In California, Governor Gavin Newsom announced beach and park closures in Orange County, south of Los Angeles, after crowds jammed the popular shoreline last weekend.
Newsom, a Democrat, has said that curbside retail, manufacturing and other “lower-risk workplaces” should reopen in California within weeks as testing and contact-tracing improve.
In one of the first major reopenings anticipated in U.S. sports, NASCAR announced its auto racing competition would return with 10 races at its North and South Carolina tracks in mid- to late-May.
Some segments of the commercial U.S. workforce kept on the job during the health crisis have begun to push back against what they see as deteriorating conditions.
Workers at leading retailers including Amazon, Walmart and Target, as well as delivery service Instacart and FedEx, were planning strikes on Friday to protest a lack of safety equipment and other protections at a time when their services are deemed essential, according to information circulated on social media.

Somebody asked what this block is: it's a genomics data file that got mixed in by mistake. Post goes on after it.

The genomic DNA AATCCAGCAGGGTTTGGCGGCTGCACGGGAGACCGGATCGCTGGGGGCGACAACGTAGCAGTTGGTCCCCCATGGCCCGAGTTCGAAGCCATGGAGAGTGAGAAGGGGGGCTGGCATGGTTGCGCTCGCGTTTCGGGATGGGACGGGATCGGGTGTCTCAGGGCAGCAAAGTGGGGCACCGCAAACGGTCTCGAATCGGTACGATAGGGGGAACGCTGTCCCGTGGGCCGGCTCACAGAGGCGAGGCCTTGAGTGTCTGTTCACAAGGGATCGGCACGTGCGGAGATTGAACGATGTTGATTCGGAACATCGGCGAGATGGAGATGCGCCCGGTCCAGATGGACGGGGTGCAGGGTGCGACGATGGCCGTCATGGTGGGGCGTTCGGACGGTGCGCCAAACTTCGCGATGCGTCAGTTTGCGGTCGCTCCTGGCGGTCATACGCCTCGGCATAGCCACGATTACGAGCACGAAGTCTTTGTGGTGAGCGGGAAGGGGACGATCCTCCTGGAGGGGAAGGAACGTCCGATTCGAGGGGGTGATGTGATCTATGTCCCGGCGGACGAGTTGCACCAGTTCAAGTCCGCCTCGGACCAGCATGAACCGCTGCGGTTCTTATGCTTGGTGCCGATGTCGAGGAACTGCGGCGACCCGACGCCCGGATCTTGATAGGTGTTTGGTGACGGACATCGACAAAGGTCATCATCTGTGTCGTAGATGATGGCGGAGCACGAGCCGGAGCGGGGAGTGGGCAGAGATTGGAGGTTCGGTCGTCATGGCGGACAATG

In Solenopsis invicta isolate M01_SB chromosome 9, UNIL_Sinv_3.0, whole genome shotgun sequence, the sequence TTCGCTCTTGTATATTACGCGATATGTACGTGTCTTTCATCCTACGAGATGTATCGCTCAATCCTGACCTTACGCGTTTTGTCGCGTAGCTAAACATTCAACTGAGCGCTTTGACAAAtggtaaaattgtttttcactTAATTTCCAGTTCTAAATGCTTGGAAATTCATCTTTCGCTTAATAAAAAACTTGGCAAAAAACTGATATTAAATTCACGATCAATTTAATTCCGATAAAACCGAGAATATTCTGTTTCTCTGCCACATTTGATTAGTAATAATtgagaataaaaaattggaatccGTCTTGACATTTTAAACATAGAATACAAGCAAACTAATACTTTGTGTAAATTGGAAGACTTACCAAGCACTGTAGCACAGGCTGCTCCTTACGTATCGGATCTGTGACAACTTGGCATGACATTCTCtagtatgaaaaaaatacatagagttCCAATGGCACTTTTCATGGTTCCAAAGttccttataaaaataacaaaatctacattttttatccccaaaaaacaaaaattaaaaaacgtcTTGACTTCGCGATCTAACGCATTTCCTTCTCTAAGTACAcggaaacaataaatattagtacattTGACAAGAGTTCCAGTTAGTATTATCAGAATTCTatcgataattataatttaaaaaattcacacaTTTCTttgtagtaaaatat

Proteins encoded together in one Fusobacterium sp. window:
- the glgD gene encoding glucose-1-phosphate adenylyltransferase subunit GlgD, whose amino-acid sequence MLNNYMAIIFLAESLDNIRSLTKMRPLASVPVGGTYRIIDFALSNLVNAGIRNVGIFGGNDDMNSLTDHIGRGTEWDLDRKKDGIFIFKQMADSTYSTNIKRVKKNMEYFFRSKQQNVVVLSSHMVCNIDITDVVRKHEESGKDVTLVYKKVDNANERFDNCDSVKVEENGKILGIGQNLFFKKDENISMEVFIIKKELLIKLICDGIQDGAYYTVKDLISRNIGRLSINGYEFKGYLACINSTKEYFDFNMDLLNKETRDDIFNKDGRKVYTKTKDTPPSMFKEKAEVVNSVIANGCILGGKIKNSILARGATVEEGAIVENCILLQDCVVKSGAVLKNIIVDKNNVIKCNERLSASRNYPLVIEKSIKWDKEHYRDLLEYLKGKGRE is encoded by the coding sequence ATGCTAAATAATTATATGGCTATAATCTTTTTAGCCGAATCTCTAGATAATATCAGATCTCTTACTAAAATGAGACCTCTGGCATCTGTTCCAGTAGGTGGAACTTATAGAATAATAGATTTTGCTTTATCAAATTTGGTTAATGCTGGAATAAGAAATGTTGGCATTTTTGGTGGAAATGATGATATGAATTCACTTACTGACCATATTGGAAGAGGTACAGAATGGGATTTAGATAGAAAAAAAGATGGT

Reporting by Doina Chiacu in Washington and Maria Caspani in New York; Additional reporting by Lucia Mutikani, Lisa Shumaker, Michael Martina, Nathan Layne, Jessica Resnick-Ault, Sharon Bernstein and Dan Whitcomb; Writing by Maria, Sonya Hepinstall and Steve Gorman; Editing by Frank McGurty, Howard Goller, Cynthia Osterman and Michael Perry